Employment Law Case Update - July 2015
Burnetts' employment law & HR team provides a summary of the latest employment law cases from including cases involving sick pay and religious dress.
Another Case on Sick Pay
Although many might panic at the thought of yet more case law in this area, the recent decision of the Employment Appeal Tribunal (“the EAT”) in Plumb v Duncan Print Group Limited was fairly positive for employers.
Mr Plumb had an accident at work in 2010. He never returned to work after that accident. Instead, he was signed off sick until his employer eventually started an ill health, capability dismissal procedure in January 2014.
During that capability process, Mr Plumb asked to be paid in lieu of his full entitlement to holiday for the years in which he had been absent (2010, 2011, 2012 and 2013). His employer agreed to pay in lieu of the leave that Mr Plumb had accrued in 2013, the most recent holiday year, but refused to go back any further than that.
After he had been dismissed, Mr Plumb sued for, amongst other things, payment in lieu of the accrued but untaken holiday.
The Employment Tribunal dismissed the claim on the ground that Mr Plumb had been unable to show that his medical condition was that the reason he did not take his leave.
Mr Plumb appealed and the EAT overturned the decision. Looking back at other case law on what the employee does and does not have to do during his or her sickness absence, the EAT found that there is no requirement on the sick employee to take annual leave during the leave year in which it is accrued nor to show that he or she was unable by reason of sickness to take the leave. The EAT stressed that the employee accrues the leave, and is entitled to be paid for it on termination, whether he or she was unable or just unwilling to take it during his or her sickness absence.
Whilst that might seem like bad news, the EAT went on to say that leave cannot be accrued and carried forward indefinitely and that it may be limited to 18 months' carry forward from the end of the leave year in which it was accrued. With that in mind, the EAT held that Mr Plumb had been entitled to payment in lieu of annual leave for 2012 and 2013 but not for 2010 and 2011.
In summary, employees on long term absence accrue leave whether they are in contact with the employer about it or not but, on termination, they can only ask to be paid in lieu of leave that has accrued in the 18 months prior to their departure. Based on current case law, the employee can no longer look back any further than that.
Restricting Religious Dress
Having covered what you can and cannot say at work in last month's case law update, the case of Begum v Pedagogy Auras UK Ltd t/a Barley Lane Montessori Day Nursery is another case on the thorny issue of the balance between dress code and religious beliefs.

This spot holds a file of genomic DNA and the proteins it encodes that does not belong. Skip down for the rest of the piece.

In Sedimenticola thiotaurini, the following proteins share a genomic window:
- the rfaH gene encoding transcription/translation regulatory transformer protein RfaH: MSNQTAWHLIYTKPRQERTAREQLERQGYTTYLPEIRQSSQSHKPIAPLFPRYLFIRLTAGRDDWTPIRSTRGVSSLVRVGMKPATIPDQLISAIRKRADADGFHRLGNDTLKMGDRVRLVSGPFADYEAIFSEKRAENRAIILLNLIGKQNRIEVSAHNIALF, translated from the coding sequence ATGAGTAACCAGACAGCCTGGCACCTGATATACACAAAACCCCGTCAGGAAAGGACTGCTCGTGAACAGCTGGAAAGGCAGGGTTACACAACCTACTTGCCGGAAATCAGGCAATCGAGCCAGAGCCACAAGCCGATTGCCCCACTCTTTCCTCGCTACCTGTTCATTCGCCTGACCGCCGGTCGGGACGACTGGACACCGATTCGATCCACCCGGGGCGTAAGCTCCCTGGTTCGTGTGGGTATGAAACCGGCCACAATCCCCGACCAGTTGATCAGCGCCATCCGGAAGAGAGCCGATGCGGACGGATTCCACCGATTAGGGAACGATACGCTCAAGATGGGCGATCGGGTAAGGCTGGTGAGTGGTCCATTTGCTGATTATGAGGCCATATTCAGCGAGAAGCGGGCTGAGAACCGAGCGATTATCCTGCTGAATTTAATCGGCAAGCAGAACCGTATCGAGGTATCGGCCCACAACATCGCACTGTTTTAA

Ms Begum applied for a post as a nursery assistant with Barley Lane Nursery. Ms Begum is a practising muslim and felt obliged by her religion to wear a jilbab - a garment that covered her from her neck to her ankles.
Following a half day trial, Ms Begum was offered the job but she was asked if she could wear a shorter garment for work, as the Nursery felt that Ms Begum’s jilbab was so long that it could be a trip hazard. On that particular day, Ms Begum had been wearing a jilbab that reached all the way down to the floor. Ms Begum told the Nursery staff that she would consult with her parents about wearing a shorter garment but then rejected the job offer, complaining of discrimination.
After consulting the parties on what exactly had been said in relation to the garment that Ms Begum was wearing, the Employment Tribunal came to the conclusion that there was no discrimination.
The Tribunal found that the requirement for Ms Begum to wear a garment of a particular length was a provision, criterion or practice that could place her at a disadvantage because of her religion. However, the Tribunal felt that the Nursery had a legitimate aim of protecting the health and safety of both Ms Begum and the children in her/their care. The Tribunal was persuaded that Ms Begum had not been told that she could not wear a full length jilbab to work. The Tribunal found that the request had been more limited to requiring her to wear one that was shorter than the one that she had worn to the interview.
It is important that employers keep in mind that a policy that prevents the wearing of a jilbab, or other garments felt necessary to comply with religious beliefs, will most likely be considered discriminatory. In order to be able to enforce such restrictions without infringing upon religious freedoms, employers must be able to show that they have a legitimate reason for the dress code being enforced and that there are no less stringent and/or less discriminatory measures that the employer can take which would achieve that aim whilst affording better protection of the employee’s beliefs.
About the author
Natalie leads the Employment Law & HR team and specialises in education.